Table 2 REO Prices 2008 through 2010 and Current Prices (9-2-10)

Rare Earth Oxide

Bear Lodge
Oxide Zone

2008  Price 

2009  Price  

2010 Price
(8 months) 

Current Price
(Sept. 2, 2010)







Ce2 O3






La2 O3






Nd2 O3






Pr2 O3






Sm2 O3






Gd2 O3






Y 2 O3






Eu2 O3






Dy2 O3






Tb2 O3














For the purposes of this Study, the Company has also shown a case that uses a 25% increase from the three-year trailing average prices used in the Base Case scenario. The Company believes these may more realistically reflect long-term pricing for REO based on market outlook information available at this time. As with the current pricing for REO, there is no certainty these prices will be maintained for the duration of the operating life of the Bear Lodge Project.

Bear Lodge -- Capital Costs

Capital cost estimates for the Bear Lodge project are lower than many other rare-earth projects for two principal reasons: 1) infrastructure in the project vicinity is already well established with an excellent road and highway system, nearby railroads, nearby power lines, available water source, and skilled labor within several local communities; and 2) the metallurgical preconcentration of rare-earth minerals is a very simple and low-cost process that upgrades the mineralized material for further hydrometallurgical concentration.

The capital cost estimate for the base-case production is $87 million in construction capital and $88 million in sustaining capital. This scenario involves development of the Bull Hill deposit at a mining rate of 1000 tons per day (tpd) or 360,000 tons per year (tpy). Operating costs for the project are estimated at $245 per ton of material milled, with the most significant single cost being reagent consumption in hydrometallurgical processing. The model assumes mining by open pit methods and processing of the mineralized material on site to produce mineral preconcentrates by crushing, attritioning with water, and size separation methods. REE recoveries of 90% are assumed for the preconcentration based on preliminary bench-scale testwork, however these results have yet to be confirmed with pilot-scale tests. The model further assumes construction of a hydrometallurgical plant at the mine site where there is access to low-cost power (estimated at approximately 3 cents per kwh) for the processing of the REE mineral concentrates in order to produce a bulk mixed rare-earth concentrate. Metallurgical recovery to a concentrate is estimated at 90% from the preconcentrate, for overall recoveries of 90% times 90% or approximately 80% into the concentrate. All of these process stages are being tested currently for optimization and reduction of operating costs, and significant progress is being made with potential reduction of reagent costs.

Further testwork is ongoing to extract and separate individual rare-earth oxide products to 99+% purity levels. The Company's ultimate goal is the production and sale of individual high-purity rare-earth oxides (REO), which would require additional capital costs.

Bear Lodge -- REO Distribution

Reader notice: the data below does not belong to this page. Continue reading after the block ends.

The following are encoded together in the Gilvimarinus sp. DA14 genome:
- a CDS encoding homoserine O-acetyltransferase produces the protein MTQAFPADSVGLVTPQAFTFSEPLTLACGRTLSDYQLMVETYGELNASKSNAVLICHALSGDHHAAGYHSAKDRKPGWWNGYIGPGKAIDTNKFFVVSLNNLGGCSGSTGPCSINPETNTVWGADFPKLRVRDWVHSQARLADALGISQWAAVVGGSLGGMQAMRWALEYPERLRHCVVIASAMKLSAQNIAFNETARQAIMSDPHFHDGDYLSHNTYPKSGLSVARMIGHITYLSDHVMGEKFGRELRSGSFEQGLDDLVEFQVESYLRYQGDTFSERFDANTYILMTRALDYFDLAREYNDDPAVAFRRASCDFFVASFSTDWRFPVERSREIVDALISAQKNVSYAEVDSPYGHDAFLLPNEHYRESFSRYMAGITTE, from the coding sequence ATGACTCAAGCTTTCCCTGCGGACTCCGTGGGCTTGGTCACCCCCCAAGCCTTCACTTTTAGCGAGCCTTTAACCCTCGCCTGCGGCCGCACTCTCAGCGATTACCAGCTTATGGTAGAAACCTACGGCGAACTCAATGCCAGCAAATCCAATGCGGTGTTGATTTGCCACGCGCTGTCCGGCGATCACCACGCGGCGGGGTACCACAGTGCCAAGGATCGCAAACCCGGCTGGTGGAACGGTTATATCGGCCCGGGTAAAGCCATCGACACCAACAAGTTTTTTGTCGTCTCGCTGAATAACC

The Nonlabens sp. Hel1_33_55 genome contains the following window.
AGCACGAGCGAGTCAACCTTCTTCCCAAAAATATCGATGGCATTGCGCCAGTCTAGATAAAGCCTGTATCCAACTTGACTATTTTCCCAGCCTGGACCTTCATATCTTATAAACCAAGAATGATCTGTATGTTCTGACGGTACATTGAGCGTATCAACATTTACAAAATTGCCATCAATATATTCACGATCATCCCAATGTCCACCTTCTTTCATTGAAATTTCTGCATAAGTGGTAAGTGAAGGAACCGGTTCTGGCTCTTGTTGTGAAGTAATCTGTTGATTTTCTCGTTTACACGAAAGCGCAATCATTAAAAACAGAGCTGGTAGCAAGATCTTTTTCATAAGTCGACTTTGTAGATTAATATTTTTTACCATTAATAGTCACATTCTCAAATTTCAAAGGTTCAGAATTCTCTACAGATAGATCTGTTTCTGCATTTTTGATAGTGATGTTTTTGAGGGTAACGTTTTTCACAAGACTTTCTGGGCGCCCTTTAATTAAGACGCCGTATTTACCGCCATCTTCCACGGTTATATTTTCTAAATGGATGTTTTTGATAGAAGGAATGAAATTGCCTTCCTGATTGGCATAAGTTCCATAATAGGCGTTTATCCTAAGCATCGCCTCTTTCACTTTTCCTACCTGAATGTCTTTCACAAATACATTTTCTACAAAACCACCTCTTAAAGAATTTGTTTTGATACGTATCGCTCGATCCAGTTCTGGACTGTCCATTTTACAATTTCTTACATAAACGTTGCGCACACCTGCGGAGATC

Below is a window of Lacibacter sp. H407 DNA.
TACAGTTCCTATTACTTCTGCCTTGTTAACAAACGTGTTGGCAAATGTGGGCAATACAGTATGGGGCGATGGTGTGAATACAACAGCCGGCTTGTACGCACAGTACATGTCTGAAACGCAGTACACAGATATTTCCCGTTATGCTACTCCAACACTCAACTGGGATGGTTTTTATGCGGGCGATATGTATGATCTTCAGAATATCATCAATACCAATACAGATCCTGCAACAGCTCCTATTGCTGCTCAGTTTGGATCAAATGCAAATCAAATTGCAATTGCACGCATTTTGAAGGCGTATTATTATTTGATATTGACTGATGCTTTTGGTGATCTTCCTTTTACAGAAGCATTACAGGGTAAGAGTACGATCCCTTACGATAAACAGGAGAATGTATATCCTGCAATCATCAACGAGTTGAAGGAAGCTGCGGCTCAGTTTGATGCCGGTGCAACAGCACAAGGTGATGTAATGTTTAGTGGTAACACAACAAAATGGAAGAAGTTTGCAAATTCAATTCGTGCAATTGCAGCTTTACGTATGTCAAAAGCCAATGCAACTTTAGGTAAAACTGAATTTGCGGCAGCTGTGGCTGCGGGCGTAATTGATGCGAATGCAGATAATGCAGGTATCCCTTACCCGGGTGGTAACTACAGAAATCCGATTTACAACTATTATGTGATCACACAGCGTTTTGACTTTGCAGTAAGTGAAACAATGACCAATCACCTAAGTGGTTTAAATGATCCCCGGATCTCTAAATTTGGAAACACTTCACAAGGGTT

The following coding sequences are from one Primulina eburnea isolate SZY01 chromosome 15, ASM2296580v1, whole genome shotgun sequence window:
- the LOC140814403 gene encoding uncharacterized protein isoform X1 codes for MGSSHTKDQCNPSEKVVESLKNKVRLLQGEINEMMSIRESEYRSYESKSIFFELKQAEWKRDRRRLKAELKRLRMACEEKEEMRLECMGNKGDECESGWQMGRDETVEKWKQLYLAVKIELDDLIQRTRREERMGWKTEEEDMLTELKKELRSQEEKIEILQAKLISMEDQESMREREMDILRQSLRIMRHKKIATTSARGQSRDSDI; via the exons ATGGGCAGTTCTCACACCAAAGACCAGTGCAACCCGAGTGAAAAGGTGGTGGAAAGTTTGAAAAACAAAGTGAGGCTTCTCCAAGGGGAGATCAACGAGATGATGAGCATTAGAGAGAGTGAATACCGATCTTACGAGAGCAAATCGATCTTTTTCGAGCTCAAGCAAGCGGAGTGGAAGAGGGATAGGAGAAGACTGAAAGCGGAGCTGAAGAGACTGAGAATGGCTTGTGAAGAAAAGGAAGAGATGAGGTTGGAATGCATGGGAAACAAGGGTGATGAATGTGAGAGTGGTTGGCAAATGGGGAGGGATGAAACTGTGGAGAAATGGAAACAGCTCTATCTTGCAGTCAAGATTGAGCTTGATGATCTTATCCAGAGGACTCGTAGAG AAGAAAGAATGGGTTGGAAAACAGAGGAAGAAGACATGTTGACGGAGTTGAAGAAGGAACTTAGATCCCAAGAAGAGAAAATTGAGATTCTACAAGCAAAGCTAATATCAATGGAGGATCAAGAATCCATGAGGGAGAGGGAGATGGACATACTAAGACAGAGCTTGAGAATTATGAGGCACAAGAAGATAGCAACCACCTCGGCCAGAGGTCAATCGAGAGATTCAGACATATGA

The REE mineral resources at Bear Lodge are of potentially significant interest to the market because of their relatively high proportions of contained neodymium, praseodymium, europium, dysprosium and terbium. Demand is increasing for these elements in the magnet production and other industries, but they typically occur in lower concentrations in the majority of known REE deposits.

Table 3 REO Distribution in Oxide Zone of the Bear Lodge Deposits

Element Ce La Nd Pr Sm Gd Y Eu Dy Tb Er Yb Lu Ho Tm
Assay    REO % 1.66 1.06 0.52 0.16 0.088 0.045 0.032 0.021 0.018 0.0075 0.0020 0.0012 0.00016 0.00100 0.00015
Distribution Oxide % 45.86 29.28 14.36 4.42 2.43 1.24 0.88 0.58 0.50 0.21 0.055 0.033 0.004 0.027 0.004
Relative Value % 15.5 20.4 25.4 7.7 1.1 0.8 0.6 17.5 5.3 5.6 - - - - -

Total Assay REO% = 3.62% for oxide zone mineralization; Ce - cerium, La - lanthanum, Nd - neodymium, Pr - praseodymium, Sm - samarium, Gd - gadolinium, Y - yttrium, Eu - europium, Dy - dysprosium, Tb - terbium, Er - erbium, Yb - ytterbium, Lu - lutetium, Ho - holmium, Tm - thulium

Bear Lodge -- PEA Summary

The results of the Scoping Study (PEA) demonstrate that the Bear Lodge REE project can achieve acceptable after-tax returns on invested capital and therefore warrants further investment to advance the project to a prefeasibilty level of analysis. Increased rates of return are potentially achievable through any combination of higher prices, increased product sales, higher resource/reserve grades, lower operating costs, or higher metal recoveries.

Boyd recommends that the Bear Lodge project proceed to a Preliminary Feasibility level analysis. The recommended work includes completion of bulk sampling, pilot plant testing, further drilling of the Bull Hill SW and NW deposits to upgrade more of the REE resources to Measured or Indicated categories of confidence, REO extraction and separation testwork on both the Bull Hill SW and NW deposits, environmental studies, mine permitting, and continuing community engagement.

The estimated cost of this work program is $15 million with the work to be conducted in two phases. Phase 1 comprises of preparation of an updated mineral resources estimate that includes 2010 drilling results, continued metallurgical testing, and a pilot plant test, which is anticipated to start in the spring of 2011. Phase 1 would include work to be conducted on samples and analyses from the 2010 drilling program. Phase 2 will include another drilling program for further resource expansion, resource definition, and collection of metallurgical samples that will be used in a subsequent full feasibility study. The Phase 2 program will then proceed to more detailed metallurgical testwork and engineering studies, leading to final process design and commercial testing, market studies, environmental studies and mine permitting, community consultation, engineering design, and economic modeling. Phase 2 work is planned to commence in the late spring of 2011, subject to positive results from Phase 1 and arranging additional financing for the project.